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Beyond Stop/Go?: Explaining Australia’s Long Boom

Listed author(s):
  • Stephen Bell

    (University of Queensland)

  • John Quiggin


    (Department of Economics, University of Queensland)

The pattern of boom and bust that characterised the Australian economy from the early 1970s to the early 1990s currently seem to be a thing of the past as Australia enters its sixteenth year of uninterrupted expansion. The expansion has lasted twice as long as those of the 1970s and 1980s, which raises the question — why has it happened? one way of simplifying our approach to this question is to identify the major factors that previously precipitated major slumps or recessions. The major recessions of the mid 1970s, the early 1980s and the early 1990s, were induced by monetary policy and a determination by of the Treasury and Reserve Bank to slow an overheated economy. The first two policy-induced recessions were aimed primarily at fighting inflation. The recession of the early 1990s was a product of policy attempts to slow the economy in the face of a combined current account crisis and domestic financial overheating, particularly the credit-fuelled asset price inflation of the late 1980s. Our main task in this paper is to try and explain why these earlier recessionary drivers have thus far largely abated during the current expansion. This involves tracing two processes, the economic problems in question, and the policy responses to them, especially the monetary policy responses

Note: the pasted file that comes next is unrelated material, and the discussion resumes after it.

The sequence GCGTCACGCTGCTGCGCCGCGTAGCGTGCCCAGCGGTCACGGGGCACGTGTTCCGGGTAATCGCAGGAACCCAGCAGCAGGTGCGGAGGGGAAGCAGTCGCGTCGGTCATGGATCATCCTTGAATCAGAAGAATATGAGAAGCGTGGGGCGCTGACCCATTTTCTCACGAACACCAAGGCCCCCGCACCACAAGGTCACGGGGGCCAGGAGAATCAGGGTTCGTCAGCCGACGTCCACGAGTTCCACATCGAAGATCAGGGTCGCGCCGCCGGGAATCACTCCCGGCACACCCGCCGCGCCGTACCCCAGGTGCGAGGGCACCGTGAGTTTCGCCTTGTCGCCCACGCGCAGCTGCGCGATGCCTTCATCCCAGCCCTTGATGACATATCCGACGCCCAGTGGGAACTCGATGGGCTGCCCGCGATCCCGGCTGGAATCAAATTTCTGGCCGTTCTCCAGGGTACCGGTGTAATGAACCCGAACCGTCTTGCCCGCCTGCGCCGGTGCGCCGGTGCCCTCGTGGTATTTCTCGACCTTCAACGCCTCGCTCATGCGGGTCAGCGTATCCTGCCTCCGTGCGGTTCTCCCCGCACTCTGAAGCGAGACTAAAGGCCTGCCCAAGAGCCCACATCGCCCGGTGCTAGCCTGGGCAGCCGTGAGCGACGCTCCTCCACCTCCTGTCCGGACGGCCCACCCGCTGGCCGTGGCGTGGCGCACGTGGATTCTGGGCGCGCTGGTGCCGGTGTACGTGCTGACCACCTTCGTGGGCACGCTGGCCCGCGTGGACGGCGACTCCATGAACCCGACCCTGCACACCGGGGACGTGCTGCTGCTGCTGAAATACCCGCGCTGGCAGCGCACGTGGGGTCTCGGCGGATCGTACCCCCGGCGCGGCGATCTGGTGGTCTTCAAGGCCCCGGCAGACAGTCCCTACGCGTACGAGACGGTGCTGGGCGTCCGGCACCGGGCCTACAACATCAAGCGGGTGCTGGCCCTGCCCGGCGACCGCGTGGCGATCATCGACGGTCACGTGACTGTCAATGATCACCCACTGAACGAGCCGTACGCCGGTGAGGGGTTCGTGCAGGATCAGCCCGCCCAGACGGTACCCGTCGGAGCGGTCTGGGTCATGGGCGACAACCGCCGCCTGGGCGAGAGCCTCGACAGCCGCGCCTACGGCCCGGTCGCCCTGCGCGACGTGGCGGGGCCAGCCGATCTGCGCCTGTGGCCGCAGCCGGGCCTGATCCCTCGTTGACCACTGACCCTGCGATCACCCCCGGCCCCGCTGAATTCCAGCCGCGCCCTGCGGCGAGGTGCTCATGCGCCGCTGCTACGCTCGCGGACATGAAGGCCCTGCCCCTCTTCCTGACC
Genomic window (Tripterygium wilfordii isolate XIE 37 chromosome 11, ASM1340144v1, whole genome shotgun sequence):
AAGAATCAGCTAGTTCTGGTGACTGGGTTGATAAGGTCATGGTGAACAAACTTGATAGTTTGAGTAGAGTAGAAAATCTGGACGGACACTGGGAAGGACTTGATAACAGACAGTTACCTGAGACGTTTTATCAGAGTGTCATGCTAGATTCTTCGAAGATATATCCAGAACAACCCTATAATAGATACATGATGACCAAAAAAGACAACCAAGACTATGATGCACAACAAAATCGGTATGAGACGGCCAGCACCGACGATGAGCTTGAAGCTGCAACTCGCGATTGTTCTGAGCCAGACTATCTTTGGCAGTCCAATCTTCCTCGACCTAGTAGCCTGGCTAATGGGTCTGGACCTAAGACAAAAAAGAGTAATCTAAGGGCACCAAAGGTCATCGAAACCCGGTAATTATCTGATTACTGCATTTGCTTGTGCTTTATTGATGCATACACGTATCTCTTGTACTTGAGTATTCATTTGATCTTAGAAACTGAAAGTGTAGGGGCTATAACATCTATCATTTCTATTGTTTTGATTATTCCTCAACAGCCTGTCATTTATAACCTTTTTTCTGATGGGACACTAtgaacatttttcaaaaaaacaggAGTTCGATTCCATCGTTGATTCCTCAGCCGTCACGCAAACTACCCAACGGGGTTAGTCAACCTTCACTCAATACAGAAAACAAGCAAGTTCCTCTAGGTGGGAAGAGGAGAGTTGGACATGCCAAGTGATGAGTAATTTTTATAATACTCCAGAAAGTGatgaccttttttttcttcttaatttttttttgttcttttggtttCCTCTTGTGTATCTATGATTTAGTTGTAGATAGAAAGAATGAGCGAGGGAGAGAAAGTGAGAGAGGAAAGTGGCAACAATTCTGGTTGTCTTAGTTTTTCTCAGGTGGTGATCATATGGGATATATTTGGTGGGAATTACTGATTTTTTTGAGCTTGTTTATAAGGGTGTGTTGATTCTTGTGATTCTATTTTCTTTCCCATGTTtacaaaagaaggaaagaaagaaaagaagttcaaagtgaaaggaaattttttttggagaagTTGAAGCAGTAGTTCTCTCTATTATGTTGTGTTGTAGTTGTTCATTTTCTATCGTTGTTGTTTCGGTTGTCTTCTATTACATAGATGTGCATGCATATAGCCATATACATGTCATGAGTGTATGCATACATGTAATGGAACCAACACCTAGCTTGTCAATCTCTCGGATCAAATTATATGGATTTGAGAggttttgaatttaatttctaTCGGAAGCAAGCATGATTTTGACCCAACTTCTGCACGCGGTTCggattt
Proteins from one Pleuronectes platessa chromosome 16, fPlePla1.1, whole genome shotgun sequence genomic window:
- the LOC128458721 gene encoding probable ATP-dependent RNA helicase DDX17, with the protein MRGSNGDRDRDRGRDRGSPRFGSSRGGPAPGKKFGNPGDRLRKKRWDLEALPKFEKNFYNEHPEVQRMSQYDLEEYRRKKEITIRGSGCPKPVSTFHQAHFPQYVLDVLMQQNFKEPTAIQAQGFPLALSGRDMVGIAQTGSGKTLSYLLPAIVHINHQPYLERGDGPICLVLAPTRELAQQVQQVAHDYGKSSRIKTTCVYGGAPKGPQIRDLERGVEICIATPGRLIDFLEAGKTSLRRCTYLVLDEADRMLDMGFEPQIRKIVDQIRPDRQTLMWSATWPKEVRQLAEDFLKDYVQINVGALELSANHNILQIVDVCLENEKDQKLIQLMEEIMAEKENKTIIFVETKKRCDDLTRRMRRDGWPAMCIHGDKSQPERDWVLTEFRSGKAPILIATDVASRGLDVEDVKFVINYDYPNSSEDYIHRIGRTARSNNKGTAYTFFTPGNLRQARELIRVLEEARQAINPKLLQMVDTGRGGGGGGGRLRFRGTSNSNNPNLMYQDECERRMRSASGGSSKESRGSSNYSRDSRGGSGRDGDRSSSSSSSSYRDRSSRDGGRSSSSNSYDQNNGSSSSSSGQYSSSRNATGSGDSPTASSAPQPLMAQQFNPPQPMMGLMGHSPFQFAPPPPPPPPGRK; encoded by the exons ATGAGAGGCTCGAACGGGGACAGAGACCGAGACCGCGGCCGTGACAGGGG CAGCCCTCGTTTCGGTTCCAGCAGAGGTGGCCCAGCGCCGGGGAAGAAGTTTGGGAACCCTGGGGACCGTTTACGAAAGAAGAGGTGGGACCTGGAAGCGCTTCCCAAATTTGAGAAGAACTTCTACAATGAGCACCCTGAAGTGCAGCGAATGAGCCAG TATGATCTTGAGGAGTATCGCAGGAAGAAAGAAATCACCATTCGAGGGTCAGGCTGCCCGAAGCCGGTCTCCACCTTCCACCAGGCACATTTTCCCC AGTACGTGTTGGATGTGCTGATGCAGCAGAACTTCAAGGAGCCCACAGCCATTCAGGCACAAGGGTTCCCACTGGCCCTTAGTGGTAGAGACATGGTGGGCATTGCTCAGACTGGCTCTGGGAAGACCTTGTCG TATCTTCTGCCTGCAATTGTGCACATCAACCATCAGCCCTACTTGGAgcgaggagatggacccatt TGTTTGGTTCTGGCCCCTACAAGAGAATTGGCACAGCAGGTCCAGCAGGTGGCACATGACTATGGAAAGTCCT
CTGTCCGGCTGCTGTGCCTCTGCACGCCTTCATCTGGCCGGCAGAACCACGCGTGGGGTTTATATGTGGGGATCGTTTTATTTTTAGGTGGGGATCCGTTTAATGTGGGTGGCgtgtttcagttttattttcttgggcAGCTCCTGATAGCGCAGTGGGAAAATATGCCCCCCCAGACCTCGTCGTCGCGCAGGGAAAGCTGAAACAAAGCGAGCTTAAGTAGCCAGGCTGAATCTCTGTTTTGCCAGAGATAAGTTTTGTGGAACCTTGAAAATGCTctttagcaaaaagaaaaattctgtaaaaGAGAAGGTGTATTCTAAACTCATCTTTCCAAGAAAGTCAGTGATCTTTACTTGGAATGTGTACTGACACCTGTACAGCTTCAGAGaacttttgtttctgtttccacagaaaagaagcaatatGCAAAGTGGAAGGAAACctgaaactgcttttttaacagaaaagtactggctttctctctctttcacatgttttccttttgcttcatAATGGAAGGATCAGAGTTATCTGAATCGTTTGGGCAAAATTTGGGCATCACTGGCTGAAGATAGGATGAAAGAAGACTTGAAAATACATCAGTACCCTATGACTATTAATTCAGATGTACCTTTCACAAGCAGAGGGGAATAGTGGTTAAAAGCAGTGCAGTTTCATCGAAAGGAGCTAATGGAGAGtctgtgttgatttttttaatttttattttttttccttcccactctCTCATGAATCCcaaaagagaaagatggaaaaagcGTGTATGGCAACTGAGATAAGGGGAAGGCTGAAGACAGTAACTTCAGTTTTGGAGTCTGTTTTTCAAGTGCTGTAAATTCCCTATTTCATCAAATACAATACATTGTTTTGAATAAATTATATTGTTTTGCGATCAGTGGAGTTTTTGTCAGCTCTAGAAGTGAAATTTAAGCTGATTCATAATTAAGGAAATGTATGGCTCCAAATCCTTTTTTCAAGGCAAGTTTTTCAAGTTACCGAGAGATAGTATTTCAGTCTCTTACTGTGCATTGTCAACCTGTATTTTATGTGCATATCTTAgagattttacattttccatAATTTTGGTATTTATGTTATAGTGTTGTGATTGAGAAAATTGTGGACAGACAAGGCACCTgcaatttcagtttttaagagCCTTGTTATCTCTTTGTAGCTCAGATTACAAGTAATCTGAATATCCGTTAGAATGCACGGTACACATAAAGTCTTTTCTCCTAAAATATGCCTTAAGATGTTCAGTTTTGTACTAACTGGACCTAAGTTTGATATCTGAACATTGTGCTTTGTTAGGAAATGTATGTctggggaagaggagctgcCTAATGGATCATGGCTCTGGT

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Paper provided by Risk and Sustainable Management Group, University of Queensland in its series Australian Public Policy Program Working Papers with number WPP07_3.

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Date of creation: Nov 2007
Handle: RePEc:rsm:pubpol:p07_3
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